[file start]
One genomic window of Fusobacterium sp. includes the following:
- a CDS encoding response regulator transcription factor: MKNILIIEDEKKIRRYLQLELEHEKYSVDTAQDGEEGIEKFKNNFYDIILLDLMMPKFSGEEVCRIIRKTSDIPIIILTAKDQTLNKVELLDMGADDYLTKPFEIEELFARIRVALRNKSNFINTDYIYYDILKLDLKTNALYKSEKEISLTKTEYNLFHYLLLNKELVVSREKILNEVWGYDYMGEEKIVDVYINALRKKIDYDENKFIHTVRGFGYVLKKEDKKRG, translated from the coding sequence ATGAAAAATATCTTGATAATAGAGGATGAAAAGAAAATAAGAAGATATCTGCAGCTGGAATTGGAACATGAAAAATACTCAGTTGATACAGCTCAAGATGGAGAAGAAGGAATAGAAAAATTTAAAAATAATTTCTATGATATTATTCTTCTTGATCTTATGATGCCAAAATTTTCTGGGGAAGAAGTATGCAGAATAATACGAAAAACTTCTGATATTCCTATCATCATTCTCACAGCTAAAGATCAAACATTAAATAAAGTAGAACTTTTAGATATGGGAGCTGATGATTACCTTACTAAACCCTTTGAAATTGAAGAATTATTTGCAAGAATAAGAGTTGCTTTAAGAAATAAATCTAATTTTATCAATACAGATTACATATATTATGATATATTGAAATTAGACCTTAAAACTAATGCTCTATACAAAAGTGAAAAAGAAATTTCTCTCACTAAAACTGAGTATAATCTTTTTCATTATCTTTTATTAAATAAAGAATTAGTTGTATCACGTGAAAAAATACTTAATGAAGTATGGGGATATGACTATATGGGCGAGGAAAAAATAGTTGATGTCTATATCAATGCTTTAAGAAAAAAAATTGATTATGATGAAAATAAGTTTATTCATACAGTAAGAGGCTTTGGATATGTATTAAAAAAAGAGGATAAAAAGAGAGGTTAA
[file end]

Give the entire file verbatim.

One genomic window of Fusobacterium sp. includes the following:
- a CDS encoding response regulator transcription factor: MKNILIIEDEKKIRRYLQLELEHEKYSVDTAQDGEEGIEKFKNNFYDIILLDLMMPKFSGEEVCRIIRKTSDIPIIILTAKDQTLNKVELLDMGADDYLTKPFEIEELFARIRVALRNKSNFINTDYIYYDILKLDLKTNALYKSEKEISLTKTEYNLFHYLLLNKELVVSREKILNEVWGYDYMGEEKIVDVYINALRKKIDYDENKFIHTVRGFGYVLKKEDKKRG, translated from the coding sequence ATGAAAAATATCTTGATAATAGAGGATGAAAAGAAAATAAGAAGATATCTGCAGCTGGAATTGGAACATGAAAAATACTCAGTTGATACAGCTCAAGATGGAGAAGAAGGAATAGAAAAATTTAAAAATAATTTCTATGATATTATTCTTCTTGATCTTATGATGCCAAAATTTTCTGGGGAAGAAGTATGCAGAATAATACGAAAAACTTCTGATATTCCTATCATCATTCTCACAGCTAAAGATCAAACATTAAATAAAGTAGAACTTTTAGATATGGGAGCTGATGATTACCTTACTAAACCCTTTGAAATTGAAGAATTATTTGCAAGAATAAGAGTTGCTTTAAGAAATAAATCTAATTTTATCAATACAGATTACATATATTATGATATATTGAAATTAGACCTTAAAACTAATGCTCTATACAAAAGTGAAAAAGAAATTTCTCTCACTAAAACTGAGTATAATCTTTTTCATTATCTTTTATTAAATAAAGAATTAGTTGTATCACGTGAAAAAATACTTAATGAAGTATGGGGATATGACTATATGGGCGAGGAAAAAATAGTTGATGTCTATATCAATGCTTTAAGAAAAAAAATTGATTATGATGAAAATAAGTTTATTCATACAGTAAGAGGCTTTGGATATGTATTAAAAAAAGAGGATAAAAAGAGAGGTTAA